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    Social Media Apps Battle Against the Spread of Hamas Videos

    Disturbing Rise of Hamas Violence Videos on Social Media Sparks Global Concern and Calls for Stricter Regulation

    I‘ve encountered disturbing news about Hamas videos on social media apps. It seems that videos showing Hamas terrorists involved in violent acts during the recent conflict with Israel are spreading on a platform called X and the messaging app Telegram. These videos have been online for hours and sometimes even days.

    On X, some of these videos were shared by verified accounts and garnered millions of views. It’s quite concerning. On Telegram, known for having fewer content rules, videos from the official Qassam Brigades account are labeled as first-person footage from terrorists involved in the attack.

    Violent content removal
    Via aljazeera

    I tried contacting X for a comment but received an automated response saying they were too busy. Telegram didn’t respond at all. The CEO of Telegram, Pavel Durov, mentioned that they remove harmful content but also believe in allowing war-related range for research and journalism purposes. He argued that, unlike other apps, Telegram users only see content they subscribed to, reducing the spread of propaganda.

    Interestingly, NBC News couldn’t find such violent videos on other major tech platforms, even though footage from the conflict is widespread. This is particularly problematic, especially in the case of content officially endorsed by groups identified as terrorist organizations.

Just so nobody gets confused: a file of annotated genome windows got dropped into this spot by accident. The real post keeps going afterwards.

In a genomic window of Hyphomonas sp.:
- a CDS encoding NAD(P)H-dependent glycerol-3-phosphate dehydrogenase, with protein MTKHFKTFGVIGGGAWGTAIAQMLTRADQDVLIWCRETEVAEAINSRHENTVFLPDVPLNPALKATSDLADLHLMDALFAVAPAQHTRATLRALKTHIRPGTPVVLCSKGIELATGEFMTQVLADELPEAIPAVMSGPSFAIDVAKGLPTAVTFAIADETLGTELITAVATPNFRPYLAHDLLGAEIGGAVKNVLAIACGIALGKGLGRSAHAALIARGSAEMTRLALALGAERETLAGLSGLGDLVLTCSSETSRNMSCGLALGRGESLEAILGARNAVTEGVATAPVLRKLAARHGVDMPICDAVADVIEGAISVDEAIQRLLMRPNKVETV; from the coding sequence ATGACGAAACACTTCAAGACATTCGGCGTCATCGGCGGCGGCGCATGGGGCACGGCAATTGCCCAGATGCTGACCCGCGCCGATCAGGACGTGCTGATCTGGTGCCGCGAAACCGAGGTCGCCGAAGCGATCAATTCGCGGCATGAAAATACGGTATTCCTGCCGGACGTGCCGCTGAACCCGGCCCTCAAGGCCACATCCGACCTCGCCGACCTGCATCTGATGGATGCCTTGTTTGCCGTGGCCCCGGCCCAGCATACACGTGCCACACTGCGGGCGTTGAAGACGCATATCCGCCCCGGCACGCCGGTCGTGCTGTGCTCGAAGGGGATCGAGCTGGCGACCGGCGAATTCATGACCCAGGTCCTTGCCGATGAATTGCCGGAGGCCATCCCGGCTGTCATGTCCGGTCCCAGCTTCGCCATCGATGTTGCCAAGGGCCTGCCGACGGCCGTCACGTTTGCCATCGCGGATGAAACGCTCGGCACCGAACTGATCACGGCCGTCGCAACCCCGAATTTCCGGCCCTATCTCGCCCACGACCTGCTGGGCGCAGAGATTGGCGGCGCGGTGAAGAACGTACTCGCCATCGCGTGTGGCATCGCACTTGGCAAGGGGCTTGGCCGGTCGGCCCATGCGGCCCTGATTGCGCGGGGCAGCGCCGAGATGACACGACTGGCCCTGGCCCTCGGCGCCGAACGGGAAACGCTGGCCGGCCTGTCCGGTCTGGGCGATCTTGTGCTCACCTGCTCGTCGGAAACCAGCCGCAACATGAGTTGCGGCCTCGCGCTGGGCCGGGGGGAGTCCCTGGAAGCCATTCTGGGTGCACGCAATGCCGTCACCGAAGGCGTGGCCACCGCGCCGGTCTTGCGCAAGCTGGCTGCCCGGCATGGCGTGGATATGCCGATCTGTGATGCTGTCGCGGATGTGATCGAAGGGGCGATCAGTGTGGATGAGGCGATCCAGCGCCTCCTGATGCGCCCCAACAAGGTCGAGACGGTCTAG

Online radicalization
    Via responsiblestatecraft

    Tech companies have had rules regarding terrorist content for years, dating back to the days of ISIS propaganda videos. However, it seems that X, under the leadership of Elon Musk, has scaled back its moderation efforts. They’ve also changed their definition of a “verified” user, prioritizing those who pay for a premium subscription, which can potentially promote harmful content.

    A non-profit group called Tech Transparency Project brought attention to Hamas content on X, highlighting the use of verified accounts to promote these videos. The European Commission has even warned X about allowing terrorism videos to spread on major websites, potentially leading to fines.

    Telegram has been a hub for terrorist and extremist content for a long time. It’s often the first place where footage from such incidents is shared before it reaches other platforms like X. The Qassam Brigades have a large Telegram channel with over 600,000 subscribers, and disturbing videos from the recent conflict are still available there.

    Yasmin Green, the CEO of Jigsaw, a Google-owned organization, expressed her concern. She worries that these Hamas videos could inspire more violence, similar to how ISIS used violent videos for recruitment years ago on platforms like Telegram and Twitter. She fears that we might see a rise in radicalization due to such content.

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